also been studied using knockout mice. Smooth muscle myosin heavy
chain (encoded by Myh11) contracts in responseto the postnatal rise
in oxygen levels. Myh11-/- mice have delayed closure of the DA, but
full closure does occur . Closure of the DA in these mice suggests
that DA smooth muscle cells may contract using non-muscle myosin
components. Myocardin is a transcriptional coactivator that is
important in both cardiovascular development and adaptation of the
cardiovascular system to hemodynamic stress. The selective deletion
of the myocardin gene in neural crestderived smooth muscle cells
populating the cardiac outflow tract and great arteries resulted in mice
that are born alive, but die before postnatal day 3 secondary to a PDA
. Selective deletion of Jag1 in smooth muscle cells resulted in mice
that are alive at birth but become cyanotic in the early neonatal period
. The mortality of these mice was 50% on day 1 and 100% by day
2. Histologic examination exhibited a significant defect in DA smooth
muscle cell differentiation and 95% of the mice had an identifiable PDA
on postmortem examination. Deletion of Brahma-related gene 1 (Brg1-
a component of the chromatin-remodeling complex) in smooth muscle
cells resulted in death from cardiovascular anomalies, including PDA
and ventricular septal defects, in one third of Brg1-/- offspring .
Finally, Tcfap2b encodes a transcription factor expressed in the neural
crest cells, from which the DA originates. The first study of Tcfap2b-/-
mice found that they were born alive, but died in the first 24 hours of life
from what was attributed to renal abnormalities . Ductal anatomy
was not examined in these mice. Interestingly, the morphology of
the fetal DA after mid-gestation is not altered in Tcfap2b-/- mice
compared to wild type mice . However, Tcfap2b-/- mice die within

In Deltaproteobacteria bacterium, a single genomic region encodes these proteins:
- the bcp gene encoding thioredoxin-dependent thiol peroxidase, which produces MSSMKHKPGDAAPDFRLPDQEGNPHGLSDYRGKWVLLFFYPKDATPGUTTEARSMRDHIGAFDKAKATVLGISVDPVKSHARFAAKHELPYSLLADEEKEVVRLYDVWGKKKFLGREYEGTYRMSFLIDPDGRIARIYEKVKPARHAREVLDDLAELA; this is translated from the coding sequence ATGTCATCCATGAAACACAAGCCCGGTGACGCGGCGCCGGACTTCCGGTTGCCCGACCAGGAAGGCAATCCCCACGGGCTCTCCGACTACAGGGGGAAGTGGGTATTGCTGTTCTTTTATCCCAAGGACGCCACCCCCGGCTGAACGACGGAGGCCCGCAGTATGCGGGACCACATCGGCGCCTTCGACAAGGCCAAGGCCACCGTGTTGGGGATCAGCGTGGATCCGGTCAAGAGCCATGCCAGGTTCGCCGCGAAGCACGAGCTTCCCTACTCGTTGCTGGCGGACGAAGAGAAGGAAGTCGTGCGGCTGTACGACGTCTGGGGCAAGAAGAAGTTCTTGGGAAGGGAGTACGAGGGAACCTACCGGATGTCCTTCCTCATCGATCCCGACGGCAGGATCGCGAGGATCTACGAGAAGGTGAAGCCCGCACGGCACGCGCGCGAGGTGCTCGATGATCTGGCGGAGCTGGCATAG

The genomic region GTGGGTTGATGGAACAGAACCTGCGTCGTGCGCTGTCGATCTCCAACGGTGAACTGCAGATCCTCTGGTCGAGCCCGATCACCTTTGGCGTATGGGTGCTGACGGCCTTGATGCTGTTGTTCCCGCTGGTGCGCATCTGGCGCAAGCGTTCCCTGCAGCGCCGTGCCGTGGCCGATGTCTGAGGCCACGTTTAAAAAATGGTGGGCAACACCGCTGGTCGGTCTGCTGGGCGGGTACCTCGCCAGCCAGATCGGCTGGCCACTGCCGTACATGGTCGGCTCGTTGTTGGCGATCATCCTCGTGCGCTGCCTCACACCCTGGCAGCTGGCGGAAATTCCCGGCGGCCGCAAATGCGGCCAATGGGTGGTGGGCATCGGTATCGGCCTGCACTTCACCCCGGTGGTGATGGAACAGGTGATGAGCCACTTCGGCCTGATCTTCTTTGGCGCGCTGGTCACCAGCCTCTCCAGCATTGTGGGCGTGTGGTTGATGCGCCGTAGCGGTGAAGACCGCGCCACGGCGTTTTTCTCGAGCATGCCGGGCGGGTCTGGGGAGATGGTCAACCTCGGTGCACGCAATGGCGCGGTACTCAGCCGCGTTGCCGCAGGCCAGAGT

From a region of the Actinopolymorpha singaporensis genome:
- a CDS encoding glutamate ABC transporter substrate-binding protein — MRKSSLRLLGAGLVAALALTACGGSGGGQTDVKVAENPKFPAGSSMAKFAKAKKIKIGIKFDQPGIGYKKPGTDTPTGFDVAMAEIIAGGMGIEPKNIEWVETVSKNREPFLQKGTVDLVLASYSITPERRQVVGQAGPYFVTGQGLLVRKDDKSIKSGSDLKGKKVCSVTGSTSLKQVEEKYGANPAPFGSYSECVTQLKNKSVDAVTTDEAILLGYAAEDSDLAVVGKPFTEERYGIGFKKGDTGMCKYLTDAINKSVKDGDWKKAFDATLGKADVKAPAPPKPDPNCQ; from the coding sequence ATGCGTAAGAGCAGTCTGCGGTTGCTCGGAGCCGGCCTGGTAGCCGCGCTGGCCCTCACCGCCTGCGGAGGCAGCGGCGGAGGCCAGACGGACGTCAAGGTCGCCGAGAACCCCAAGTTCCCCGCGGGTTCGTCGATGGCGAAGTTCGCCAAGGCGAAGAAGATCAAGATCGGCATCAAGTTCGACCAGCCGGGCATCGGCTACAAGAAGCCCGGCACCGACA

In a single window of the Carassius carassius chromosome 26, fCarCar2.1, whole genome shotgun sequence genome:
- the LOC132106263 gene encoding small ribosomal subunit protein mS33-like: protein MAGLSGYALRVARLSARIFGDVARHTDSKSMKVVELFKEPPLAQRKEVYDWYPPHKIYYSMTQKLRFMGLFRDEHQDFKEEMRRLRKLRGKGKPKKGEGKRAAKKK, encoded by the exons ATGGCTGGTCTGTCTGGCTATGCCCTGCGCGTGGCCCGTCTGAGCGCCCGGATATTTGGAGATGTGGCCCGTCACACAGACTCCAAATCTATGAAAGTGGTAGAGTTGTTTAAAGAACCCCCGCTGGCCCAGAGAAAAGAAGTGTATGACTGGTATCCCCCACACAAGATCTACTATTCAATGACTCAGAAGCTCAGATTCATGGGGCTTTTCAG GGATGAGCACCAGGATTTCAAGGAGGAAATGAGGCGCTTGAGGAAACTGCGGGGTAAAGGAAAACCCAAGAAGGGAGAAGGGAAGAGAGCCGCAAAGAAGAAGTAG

the first day of life with a PDA and signs of pulmonary over-circulation
. Tcfap2b-/- mice exhibit decreased DA expression of calponin
and hypoxia-inducible factor 2α, which are markers of differentiated
smooth muscle cells. Thus, Tcfap2b in mice appears to play a role in
maturation of the muscular layer of the DA. In addition, transcription
factor AP-2 beta regulates the expression of both EPAS1 (also known as
hypoxia inducible factor 2 alpha), which is involved in oxygen sensing,
and endothelin-1, which is a potent vasoconstrictor of DA smooth
|These studies highlight two critical pathways involved in permanent
closure of the DA, smooth muscle formation and regulation of muscle
contraction. Many genes are involved in the development of the
various smooth muscle layers in the DA. The control of DA closure
also requires a complex set of regulators. Shortly after birth, when the
pulmonary vascular resistance drops dramatically, the DA constricts to
the point of complete luminal closure. Identifying and characterizing
the regulatory networks controlling this unique behavior remains an
area of active research.
|PDA in human infants
|PDA can be divided into 2 groups: 1) a relatively rare condition seen in term infants that can exist as part of a constellation of other
physical anomalies (syndromic PDA) or as an isolated finding (nonsyndromic
PDA); and 2) a common condition present in very preterm
infants in which the vast majority of PDA cases are non-syndromic and
have a significant developmental component, i.e., the PDA would likely
not be present if the preterm infant had been born at term.
|Several genetic studies have focused on PDA associated with
syndromes in small cohorts of subjects, often excluding preterm
infants. A syndrome of thoracic aortic aneurysm and PDA [30,31] has